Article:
A lively and engaging standards and accreditation seminar for health and disability sector agencies was held at MBIE’s Wellington offices on Wednesday 13 November.
It was jointly presented by IANZ, JAS-ANZ, Measurement Standards Laboratory (MSL), MBIE and Standards New Zealand. It explored how the regulation, international standards and accreditation community can work with the health and disability sector to minimise risk and help deliver positive health outcomes for all New Zealanders.
Below are the key points from each speaker. The full slide deck from all presenters is here: Presentation-for-seminar-series-Health-Disability.pdf
Alex Kay, Senior Policy Advisor, Trade and International, MBIE
Standards, conformity assessment and metrology together are known as New Zealand’s Quality Infrastructure (QI). This covers standards development and management, accreditation and conformity assessment, and measurement science, practice and calibration.
The goal of QI is quality assurance. Businesses use QI to open markets, improve sustainability, lift productivity and increase consumer confidence. It also provides consumers with information to help them choose the goods or services that best fit their needs. Governments use QI as a tool for the best possible public outcomes.
Natalie Bowie, Sector Engagement Lead, Standards New Zealand
Standards New Zealand came into being through an Act of Parliament. It is mandated to operate a cost recovery model. It looks to adopt international standards first before developing locally and it has an independent Board that approves the composition of local standards committees and the release of new and updated standards.
Health standards help ensure that individuals and communities receive the quality of care they deserve, by providing:
- Consistency and efficiency, by not having multiple specifications
- Tools to assess and evaluate conformity and a solid technical base for health legislation
- Good quality care and safe and reliable products and services
- Easier comparison of health services, the exchange of information and safeguarding the privacy of an individual’s health.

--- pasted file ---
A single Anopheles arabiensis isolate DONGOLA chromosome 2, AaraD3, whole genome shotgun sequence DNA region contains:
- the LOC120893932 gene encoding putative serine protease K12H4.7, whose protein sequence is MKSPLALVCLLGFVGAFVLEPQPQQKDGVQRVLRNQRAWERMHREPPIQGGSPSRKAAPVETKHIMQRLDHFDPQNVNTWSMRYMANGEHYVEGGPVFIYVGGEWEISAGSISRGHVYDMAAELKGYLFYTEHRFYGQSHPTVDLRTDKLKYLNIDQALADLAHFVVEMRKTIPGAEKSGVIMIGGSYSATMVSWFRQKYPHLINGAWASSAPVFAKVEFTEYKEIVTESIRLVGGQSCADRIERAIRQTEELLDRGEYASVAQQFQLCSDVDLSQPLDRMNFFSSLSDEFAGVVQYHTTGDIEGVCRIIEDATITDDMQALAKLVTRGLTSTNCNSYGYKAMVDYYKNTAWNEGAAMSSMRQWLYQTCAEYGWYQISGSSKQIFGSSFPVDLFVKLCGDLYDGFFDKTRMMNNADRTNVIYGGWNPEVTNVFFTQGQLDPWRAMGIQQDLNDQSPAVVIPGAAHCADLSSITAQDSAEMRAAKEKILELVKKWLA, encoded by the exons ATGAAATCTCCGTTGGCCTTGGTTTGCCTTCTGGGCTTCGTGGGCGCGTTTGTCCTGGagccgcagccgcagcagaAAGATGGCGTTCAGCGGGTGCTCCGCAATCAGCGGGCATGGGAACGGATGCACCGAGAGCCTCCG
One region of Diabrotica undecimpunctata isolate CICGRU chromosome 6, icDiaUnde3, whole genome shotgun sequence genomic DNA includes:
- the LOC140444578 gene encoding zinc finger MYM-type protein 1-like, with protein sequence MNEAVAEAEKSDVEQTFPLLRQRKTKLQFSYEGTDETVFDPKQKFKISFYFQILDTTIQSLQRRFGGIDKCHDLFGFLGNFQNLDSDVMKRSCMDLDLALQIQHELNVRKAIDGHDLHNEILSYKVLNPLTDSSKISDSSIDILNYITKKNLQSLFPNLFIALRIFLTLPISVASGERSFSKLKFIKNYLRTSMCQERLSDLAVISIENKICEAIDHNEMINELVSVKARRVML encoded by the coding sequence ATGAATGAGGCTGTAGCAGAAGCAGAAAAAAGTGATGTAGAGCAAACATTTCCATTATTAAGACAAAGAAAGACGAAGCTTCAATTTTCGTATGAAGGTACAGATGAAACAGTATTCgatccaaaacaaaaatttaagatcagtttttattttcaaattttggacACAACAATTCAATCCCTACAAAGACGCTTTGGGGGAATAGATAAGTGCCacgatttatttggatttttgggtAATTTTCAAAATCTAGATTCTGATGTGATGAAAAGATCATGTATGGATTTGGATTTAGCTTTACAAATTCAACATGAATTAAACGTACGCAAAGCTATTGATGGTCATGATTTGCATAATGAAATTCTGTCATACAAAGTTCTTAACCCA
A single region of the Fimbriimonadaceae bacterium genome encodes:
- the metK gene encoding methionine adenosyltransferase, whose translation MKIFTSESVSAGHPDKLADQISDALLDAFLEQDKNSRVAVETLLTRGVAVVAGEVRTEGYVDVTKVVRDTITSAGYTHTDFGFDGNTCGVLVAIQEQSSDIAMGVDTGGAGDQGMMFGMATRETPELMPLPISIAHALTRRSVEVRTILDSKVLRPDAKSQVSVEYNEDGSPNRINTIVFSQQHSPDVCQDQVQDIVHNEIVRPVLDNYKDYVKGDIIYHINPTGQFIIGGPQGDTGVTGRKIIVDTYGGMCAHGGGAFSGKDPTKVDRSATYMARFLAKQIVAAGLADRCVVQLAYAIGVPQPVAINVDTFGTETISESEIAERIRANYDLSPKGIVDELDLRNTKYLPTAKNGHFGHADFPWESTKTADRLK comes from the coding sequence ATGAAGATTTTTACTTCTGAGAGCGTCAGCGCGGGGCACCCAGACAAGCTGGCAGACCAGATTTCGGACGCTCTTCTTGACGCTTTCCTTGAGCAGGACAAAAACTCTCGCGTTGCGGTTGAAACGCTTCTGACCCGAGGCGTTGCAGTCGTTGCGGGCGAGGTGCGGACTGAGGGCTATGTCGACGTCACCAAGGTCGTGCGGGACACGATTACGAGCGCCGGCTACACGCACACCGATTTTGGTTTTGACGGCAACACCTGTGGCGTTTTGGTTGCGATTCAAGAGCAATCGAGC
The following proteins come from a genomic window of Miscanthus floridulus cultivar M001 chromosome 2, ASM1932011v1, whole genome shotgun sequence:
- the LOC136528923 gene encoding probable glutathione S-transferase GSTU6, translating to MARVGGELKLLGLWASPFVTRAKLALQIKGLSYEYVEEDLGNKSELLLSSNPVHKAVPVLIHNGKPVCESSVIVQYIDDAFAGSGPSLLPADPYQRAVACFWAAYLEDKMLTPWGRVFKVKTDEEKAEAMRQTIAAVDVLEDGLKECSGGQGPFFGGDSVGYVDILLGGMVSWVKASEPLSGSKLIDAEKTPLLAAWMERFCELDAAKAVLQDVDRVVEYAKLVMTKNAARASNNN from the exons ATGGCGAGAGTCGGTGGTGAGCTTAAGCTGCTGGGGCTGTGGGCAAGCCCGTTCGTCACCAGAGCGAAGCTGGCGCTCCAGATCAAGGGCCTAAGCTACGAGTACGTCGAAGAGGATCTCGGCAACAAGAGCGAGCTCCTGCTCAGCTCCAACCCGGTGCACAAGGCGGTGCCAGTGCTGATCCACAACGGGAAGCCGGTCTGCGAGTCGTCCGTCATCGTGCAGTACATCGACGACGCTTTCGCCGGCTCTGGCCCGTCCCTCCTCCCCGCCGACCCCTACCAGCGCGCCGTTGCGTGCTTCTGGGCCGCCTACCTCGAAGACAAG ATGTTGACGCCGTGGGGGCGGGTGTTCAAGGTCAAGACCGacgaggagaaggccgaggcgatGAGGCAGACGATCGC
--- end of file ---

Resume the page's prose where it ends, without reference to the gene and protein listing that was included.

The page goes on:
Annette Koo, Principal Research Scientist, Measurement Standards Laboratory
MSL’s role is to provide measurement standards in accordance with the International System of Units (SI). This enables good decisions to be made on the basis of good measurements. MSL sits at the top of the chain of quality measurements in New Zealand.
When you are making higher risk decisions you need a good measurement standard and need to know the uncertainty of value you are getting. This lets you can assess the risk of your decision. The cost of calibration is very small compared with the cost of misdiagnosis.
Good measurements are fit for purpose and provide clear value and uncertainty levels so you can accurately assess risk. This is achieved via:
- Well defined quantity; the international system of units
- Reliable / suitable equipment
- Calibration of equipment
- Competency of users.
Kathryn Lockyer, General Manager Services, JAS-ANZ
Risk is defined as a situation involving exposure to danger or the possibility of something bad happening.
Risk-based thinking is inherent in a number of certification standards. It provides a framework to identify potential areas of risk relevant to processes then identifies steps to eliminate potential areas of concern, or address events to ensure they don’t occur.
Certification allows you to demonstrate that your service meets requirements, helping mitigate risk. It can also support regulation
Sharon Thomas – Operations Manager Healthcare Programmes, IANZ
In a 2019 Gallup poll of most trusted professions 84% of respondents rated nurses top. 67% ranked medical doctors highly and 66% pharmacists. This reflection of the public’s trust in the medical profession highlights why it’s important to ensure the healthcare sector is safe and adequately provided.
IANZ’s role is to ensure providers deliver their services safely to the public of New Zealand, with a focus on technical competence.
Accreditation helps deliver:
- Consistency in service provision
- Technical competence
- Reduction in errors
- Reduction in risk
- Safer services
- Adherence to Government expectations.
Phil Barnes, General Manager, IANZ
Listen to Phil’s case study keynote address here: Phil.mp3 (28 minutes).